The Organisation of Islamic Cooperation (OIC) called on world nations to recognise East Jerusalem as the capital of an independent Palestine, in light of Donald Trump’s recent decision to recognise the contested city as the Israeli capital.

At an emergency summit held in Turkey on Wednesday, the 57-member body issued a strongly-worded statement condemning the US government’s “dangerous declaration”, calling it an attack on the historical and legal rights of the Palestinian people, and a deliberate undermining of peace efforts.

[We] hold the U.S. administration fully liable for all the consequences of not retracting from this illegal decision; and regard it as an announcement of the U.S. administration’s withdrawal from its role as sponsor of peace. 

— OIC communiqué

Addressing the gathering, His Majesty Sultan Haji Hassanal Bolkiah Mu’izzaddin Waddaulah, the Sultan and Yang Di-Pertuan of Brunei Darussalam, said his government had serious concerns over the change in status quo regarding Jerusalem.

The monarch said Brunei supported the OIC’s communiqué, which states that any unilateral move to change the legal status of Jerusalem was “null and void” and a “serious violation of international law”.

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His Majesty was among several Muslim leaders attending the summit in Istanbul, alongside Turkish President Recep Tayyip Erdoğan, who chaired the meeting, Jordan’s King Abdullah, Indonesian President Joko Widodo, and Malaysian Prime Minister Najib Razak.

The sultan added that a “just and lasting solution” to the plight of the Palestinian people was long overdue, and that a consensus must be reached by both sides in order to realise an internationally-recognised Palestinian state with East Jerusalem as its capital.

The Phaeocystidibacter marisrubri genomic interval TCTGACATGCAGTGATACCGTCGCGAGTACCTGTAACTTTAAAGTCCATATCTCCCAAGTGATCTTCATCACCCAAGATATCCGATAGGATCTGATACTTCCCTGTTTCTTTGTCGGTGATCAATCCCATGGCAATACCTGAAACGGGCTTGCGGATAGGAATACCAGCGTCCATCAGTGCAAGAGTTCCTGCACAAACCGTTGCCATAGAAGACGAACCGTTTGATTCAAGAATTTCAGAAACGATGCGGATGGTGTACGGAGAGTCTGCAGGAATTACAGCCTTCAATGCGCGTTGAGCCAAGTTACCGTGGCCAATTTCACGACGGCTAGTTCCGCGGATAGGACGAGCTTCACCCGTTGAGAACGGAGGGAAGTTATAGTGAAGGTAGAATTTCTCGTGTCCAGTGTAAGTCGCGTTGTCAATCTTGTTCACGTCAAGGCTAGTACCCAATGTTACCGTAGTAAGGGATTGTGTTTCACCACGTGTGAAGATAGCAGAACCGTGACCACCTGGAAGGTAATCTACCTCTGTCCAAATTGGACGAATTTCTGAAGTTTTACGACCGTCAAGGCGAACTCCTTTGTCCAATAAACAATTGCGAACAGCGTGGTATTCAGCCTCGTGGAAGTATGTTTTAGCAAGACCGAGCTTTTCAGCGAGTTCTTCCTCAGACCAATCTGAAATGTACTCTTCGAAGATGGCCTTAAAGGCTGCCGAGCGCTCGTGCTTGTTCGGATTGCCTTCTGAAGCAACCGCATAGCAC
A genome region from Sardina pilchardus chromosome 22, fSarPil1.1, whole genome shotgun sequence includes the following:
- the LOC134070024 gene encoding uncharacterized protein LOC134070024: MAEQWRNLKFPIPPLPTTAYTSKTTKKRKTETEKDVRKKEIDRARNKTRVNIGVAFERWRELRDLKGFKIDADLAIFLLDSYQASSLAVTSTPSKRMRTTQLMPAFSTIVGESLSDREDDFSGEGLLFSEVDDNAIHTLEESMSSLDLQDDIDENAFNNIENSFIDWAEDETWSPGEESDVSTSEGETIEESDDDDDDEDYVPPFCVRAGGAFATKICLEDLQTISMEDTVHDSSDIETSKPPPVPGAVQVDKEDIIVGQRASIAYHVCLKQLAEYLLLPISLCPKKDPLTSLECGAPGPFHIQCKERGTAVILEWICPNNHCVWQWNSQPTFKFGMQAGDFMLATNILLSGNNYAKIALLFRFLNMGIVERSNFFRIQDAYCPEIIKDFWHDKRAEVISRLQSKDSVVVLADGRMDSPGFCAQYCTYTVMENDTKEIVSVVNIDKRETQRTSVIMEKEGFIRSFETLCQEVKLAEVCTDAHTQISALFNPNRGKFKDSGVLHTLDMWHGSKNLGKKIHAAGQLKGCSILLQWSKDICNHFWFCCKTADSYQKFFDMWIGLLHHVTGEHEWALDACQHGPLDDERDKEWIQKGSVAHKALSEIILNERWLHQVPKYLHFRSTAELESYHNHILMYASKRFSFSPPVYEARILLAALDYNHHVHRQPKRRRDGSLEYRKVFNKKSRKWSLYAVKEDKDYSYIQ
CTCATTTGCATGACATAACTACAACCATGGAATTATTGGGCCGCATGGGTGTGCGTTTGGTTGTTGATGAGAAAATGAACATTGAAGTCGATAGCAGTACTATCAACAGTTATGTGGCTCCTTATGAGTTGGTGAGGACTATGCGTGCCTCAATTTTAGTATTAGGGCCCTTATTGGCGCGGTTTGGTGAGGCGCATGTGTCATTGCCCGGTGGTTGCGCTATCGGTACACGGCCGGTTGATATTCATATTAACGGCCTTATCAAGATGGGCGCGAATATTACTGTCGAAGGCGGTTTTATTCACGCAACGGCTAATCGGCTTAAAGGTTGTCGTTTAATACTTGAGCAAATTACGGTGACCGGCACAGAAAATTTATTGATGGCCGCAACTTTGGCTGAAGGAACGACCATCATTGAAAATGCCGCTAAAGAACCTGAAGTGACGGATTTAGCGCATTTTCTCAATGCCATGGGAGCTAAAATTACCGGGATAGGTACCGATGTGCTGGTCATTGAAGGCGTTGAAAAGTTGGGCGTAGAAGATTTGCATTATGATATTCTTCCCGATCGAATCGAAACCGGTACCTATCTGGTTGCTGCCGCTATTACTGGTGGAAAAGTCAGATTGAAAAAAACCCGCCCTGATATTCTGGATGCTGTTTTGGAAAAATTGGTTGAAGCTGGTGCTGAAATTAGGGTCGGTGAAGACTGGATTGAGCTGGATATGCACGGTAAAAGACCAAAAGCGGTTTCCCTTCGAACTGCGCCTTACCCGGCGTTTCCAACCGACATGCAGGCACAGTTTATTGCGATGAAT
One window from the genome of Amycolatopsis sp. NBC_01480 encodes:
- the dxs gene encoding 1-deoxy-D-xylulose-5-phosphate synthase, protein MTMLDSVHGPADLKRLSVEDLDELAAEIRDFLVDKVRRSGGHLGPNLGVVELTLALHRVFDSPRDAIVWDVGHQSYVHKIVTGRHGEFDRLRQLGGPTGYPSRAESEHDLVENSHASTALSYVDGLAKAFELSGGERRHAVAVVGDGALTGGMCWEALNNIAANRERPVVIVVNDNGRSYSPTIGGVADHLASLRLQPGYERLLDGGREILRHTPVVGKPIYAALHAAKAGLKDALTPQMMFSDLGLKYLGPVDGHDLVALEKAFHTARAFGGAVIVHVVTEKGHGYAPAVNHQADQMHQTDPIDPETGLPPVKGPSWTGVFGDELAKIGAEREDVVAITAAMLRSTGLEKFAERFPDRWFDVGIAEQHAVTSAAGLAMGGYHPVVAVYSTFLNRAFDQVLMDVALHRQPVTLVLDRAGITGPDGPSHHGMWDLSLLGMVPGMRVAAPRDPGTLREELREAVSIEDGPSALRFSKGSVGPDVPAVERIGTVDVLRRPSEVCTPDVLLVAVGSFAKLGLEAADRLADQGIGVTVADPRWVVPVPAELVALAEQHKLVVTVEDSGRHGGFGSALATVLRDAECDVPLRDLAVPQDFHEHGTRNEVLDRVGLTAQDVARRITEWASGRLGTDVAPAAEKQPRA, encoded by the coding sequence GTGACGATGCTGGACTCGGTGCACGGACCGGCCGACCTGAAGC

During the meeting, Palestinian President Mahmoud Abbas urged the United Nations to take over the peace process, saying Palestinians would no longer accept any US role in mediation because of its bias towards Israel.

President Trump’s December 6 announcement endorsing Jerusalem as Israel’s capital broke with decades of US foreign policy and was near universally condemned by the international community.

The move triggered protests across the Muslim world and deadly clashes between Palestinians and Israeli security forces in the West Bank, Gaza and East Jerusalem.

During a UN Security Council meeting on December 9, Nikki Haley, the US ambassador to the UN, roundly rejected criticism from other countries over the planned move of its embassy from Tel Aviv to Jerusalem.

She said it was “simple common sense that foreign embassies be located” in Jerusalem, home to Israel’s parliament and seat of government. However, the international community has never recognised Israel’s illegal annexation of East Jerusalem, and all foreign embassies are located in Tel Aviv, Israel’s financial centre.

Jerusalem remains “the most emotionally-charged and difficult subject” in the two-state solution, said Nickolay Mladenov, the UN’s special coordinator for the Middle East peace process.

Palestinians want East Jerusalem as the capital of a future state, while Israel says the city, which it has occupied by force since the 1967 war, cannot be divided.